• If you are having problems logging in please use the Contact Us in the lower right hand corner of the forum page for assistance.

teats cut and bleeding

MILKMAID62

New member
Joined
Jun 27, 2009
Messages
2
Reaction score
0
I am trying to rescue a Jersey . I bought her from a farmer who was tying her up so a calf could nurse.
Her rear teats are so cut up and scabbed that I can't even touch her to milk the back quarters. I have been doing udder balm and tried ambesol for pain. Are there some options here I don't know about?

She stands happily to milk out the front teats. I don't blame her for kicking when I touch the back.
Should I just dry up those back quarters so she can heal?

Thanks for any suggestions.
 

dun

Well-known member
Joined
Dec 28, 2003
Messages
47,334
Reaction score
1
Location
MO Ozarks
MILKMAID62":2n8sgmzh said:
I am trying to rescue a Jersey . I bought her from a farmer who was tying her up so a calf could nurse.
Her rear teats are so cut up and scabbed that I can't even touch her to milk the back quarters. I have been doing udder balm and tried ambesol for pain. Are there some options here I don't know about?

She stands happily to milk out the front teats. I don't blame her for kicking when I touch the back.
Should I just dry up those back quarters so she can heal?

Thanks for any suggestions.
You couldput the teat dilators in that have a little screw off cap on the end so that you don;t have to mess with them to get the milk out.
 

Jeanne - Simme Valley

Well-known member
Joined
Dec 9, 2004
Messages
11,509
Reaction score
40
Location
Central Upstate New York
Basicly, you have two options. Milk them or let her dry up in those quarters.
If you want to milk her, put kickers on her or put a rope around her flank to keep her from kicking so you can continue using Udder Balm & milking her.
You are running into two problems. She hurts from the cuts/scabs PLUS she hurts from not being milked out. If they miss a milking their udder gets extremely sore.
 

hillsdown

Well-known member
Joined
Oct 31, 2006
Messages
9,925
Reaction score
0
Location
Alberta, Canada
The problem with the balm is that it is sticky and when she lays down dirt and crud will stick to her teats and possibly cause infection. I wouldn't use the dilator's as that can lead to mastitis a bigger problem than she already has.
You couldn try and get a better prescription ointment from your vet or you could strip them out and insert cefi dry or another product and dry those two out.

It's up to you what you would like to do. A couple years ago Angel calved in Feb and the cold weather and wind left her rear teats very sore and cracked, I used some leftover salve I had from Bo's skin condition and then sprayed blue spray on it. Did this 2 or 3 times a day and by day 3 she was letting the calf drink from the back quarters again and had no further problems (not even a hint of mastitis).

I would give them another shot with a stronger, medicated ointment..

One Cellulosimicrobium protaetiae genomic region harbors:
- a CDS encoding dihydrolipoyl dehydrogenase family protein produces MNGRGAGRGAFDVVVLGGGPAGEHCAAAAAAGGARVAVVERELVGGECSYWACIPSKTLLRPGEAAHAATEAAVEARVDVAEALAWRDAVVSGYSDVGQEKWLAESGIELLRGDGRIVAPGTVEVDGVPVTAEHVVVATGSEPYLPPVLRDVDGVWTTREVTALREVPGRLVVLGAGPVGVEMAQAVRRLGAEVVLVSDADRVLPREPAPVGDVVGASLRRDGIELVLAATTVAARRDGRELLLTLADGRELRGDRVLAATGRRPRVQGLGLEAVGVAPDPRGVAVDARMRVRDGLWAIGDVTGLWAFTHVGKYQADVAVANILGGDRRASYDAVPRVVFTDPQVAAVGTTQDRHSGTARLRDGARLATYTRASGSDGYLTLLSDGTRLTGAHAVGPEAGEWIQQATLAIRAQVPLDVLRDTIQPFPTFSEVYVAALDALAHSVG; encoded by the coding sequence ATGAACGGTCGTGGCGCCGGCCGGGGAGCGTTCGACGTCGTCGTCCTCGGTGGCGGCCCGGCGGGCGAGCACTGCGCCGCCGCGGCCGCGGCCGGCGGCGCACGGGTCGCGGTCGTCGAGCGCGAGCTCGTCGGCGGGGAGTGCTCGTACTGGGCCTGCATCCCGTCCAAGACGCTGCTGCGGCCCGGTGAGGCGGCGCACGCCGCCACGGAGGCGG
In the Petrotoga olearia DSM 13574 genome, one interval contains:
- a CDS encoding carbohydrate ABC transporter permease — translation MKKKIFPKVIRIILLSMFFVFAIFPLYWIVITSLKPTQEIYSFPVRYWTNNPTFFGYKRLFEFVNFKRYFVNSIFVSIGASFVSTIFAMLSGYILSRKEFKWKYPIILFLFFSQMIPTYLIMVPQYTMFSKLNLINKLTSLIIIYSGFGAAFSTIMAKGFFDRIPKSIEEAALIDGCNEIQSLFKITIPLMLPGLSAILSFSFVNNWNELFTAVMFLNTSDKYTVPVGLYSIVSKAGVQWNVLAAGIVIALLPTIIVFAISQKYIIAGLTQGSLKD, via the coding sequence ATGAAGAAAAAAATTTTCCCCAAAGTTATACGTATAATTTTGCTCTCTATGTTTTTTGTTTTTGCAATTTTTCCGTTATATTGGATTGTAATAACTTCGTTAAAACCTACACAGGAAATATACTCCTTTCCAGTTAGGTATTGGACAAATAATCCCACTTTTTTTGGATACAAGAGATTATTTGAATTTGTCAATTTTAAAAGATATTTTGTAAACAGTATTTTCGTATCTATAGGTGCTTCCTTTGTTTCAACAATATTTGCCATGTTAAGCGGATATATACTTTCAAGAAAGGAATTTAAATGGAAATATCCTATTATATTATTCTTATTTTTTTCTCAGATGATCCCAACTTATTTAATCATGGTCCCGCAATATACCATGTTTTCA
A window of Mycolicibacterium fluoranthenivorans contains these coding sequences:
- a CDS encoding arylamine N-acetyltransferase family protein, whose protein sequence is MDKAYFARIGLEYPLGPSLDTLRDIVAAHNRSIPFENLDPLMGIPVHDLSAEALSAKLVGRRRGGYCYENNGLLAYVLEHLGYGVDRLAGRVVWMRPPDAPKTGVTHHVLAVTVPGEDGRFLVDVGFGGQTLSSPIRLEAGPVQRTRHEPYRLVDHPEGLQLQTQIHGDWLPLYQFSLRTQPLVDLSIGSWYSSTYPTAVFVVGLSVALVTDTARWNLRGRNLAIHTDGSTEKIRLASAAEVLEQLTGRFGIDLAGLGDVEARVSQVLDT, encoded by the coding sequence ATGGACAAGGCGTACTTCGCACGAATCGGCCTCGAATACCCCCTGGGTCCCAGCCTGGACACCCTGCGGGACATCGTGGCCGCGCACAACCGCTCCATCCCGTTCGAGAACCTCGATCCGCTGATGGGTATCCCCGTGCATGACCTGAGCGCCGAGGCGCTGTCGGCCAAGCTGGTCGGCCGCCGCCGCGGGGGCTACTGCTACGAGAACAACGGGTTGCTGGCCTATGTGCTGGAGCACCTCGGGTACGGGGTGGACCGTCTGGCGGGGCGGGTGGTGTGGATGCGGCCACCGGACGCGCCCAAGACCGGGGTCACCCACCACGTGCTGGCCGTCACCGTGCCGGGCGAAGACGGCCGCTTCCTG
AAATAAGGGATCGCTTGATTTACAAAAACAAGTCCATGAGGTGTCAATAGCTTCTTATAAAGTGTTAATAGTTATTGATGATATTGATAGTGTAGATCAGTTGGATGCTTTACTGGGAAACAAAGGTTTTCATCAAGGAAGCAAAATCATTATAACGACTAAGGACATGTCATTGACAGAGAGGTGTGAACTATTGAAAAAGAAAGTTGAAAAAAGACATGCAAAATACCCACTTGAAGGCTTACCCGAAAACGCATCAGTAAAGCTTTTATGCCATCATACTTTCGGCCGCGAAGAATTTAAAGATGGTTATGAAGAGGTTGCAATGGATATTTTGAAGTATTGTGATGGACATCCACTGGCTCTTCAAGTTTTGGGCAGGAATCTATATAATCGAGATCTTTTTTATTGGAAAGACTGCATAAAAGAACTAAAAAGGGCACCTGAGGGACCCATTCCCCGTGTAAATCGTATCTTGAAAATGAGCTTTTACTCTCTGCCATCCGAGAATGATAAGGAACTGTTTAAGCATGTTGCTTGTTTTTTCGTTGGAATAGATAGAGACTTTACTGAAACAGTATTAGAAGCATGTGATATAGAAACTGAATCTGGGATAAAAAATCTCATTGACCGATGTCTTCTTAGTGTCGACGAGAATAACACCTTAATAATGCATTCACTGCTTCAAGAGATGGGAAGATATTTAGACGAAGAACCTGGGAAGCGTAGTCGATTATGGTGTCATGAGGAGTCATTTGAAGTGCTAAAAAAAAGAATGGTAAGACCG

Good luck.
 

regolith

Well-known member
Joined
Jan 17, 2009
Messages
2,794
Reaction score
0
Location
New Zealand
If you're milking the back quarters you might ask your vet for a strip of teat bandage. It helps support the skin during milking so that the manipulation of the teat doesn't cause the wound/cracks to break open and bleed.

Unfortunately you still have to handle her to get it on - and off, if you want to apply balm after milking.
 

MILKMAID62

New member
Joined
Jun 27, 2009
Messages
2
Reaction score
0
Thank you all so much for your input. I had forgotten about the cinch. That helped immensely and at least we got those back quarters almost emptied last nite and this morning. She didn't seem too upset by it either, which I found surprising. I think the ambesol helps with the pain and she is starting to realize we are not that awful calf. I have the vet coming tomorrow afternoon and I'll see if he has something better for pain/healing and maybe that tape. My hands are really sore already from doing the 3 finger thing below the scabs! What's lfe without a challenge or two!
 

GMN

Well-known member
Joined
Sep 7, 2005
Messages
3,313
Reaction score
0
Location
southwest, MO
MILKMAID62":1p3wghc9 said:
Thank you all so much for your input. I had forgotten about the cinch. That helped immensely and at least we got those back quarters almost emptied last nite and this morning. She didn't seem too upset by it either, which I found surprising. I think the ambesol helps with the pain and she is starting to realize we are not that awful calf. I have the vet coming tomorrow afternoon and I'll see if he has something better for pain/healing and maybe that tape. My hands are really sore already from doing the 3 finger thing below the scabs! What's lfe without a challenge or two!

Best thing for udder sores is the Corona ointment, the thick white pasty stuff, use this for a week and you will see a notable improvement.

GMN
 

TexasBred

Well-known member
Joined
Aug 15, 2007
Messages
30,439
Reaction score
9
Location
Heart of Texas
MILKMAID62":3l0qtwmx said:
I am trying to rescue a Jersey . I bought her from a farmer who was tying her up so a calf could nurse.
Her rear teats are so cut up and scabbed that I can't even touch her to milk the back quarters. I have been doing udder balm and tried ambesol for pain. Are there some options here I don't know about?

She stands happily to milk out the front teats. I don't blame her for kicking when I touch the back.
Should I just dry up those back quarters so she can heal?

Thanks for any suggestions.

If you think she really has a future, I'd probably go ahead and dry her up completely. Give the teats time to heal and wait for next lactation. (I'm assuming she's bred).
 

mnmtranching

Well-known member
Joined
Apr 29, 2006
Messages
5,061
Reaction score
0
Location
MN
Seems like bar far the easiest solution is to dry her up, let the teats heal.
 

Latest posts

Top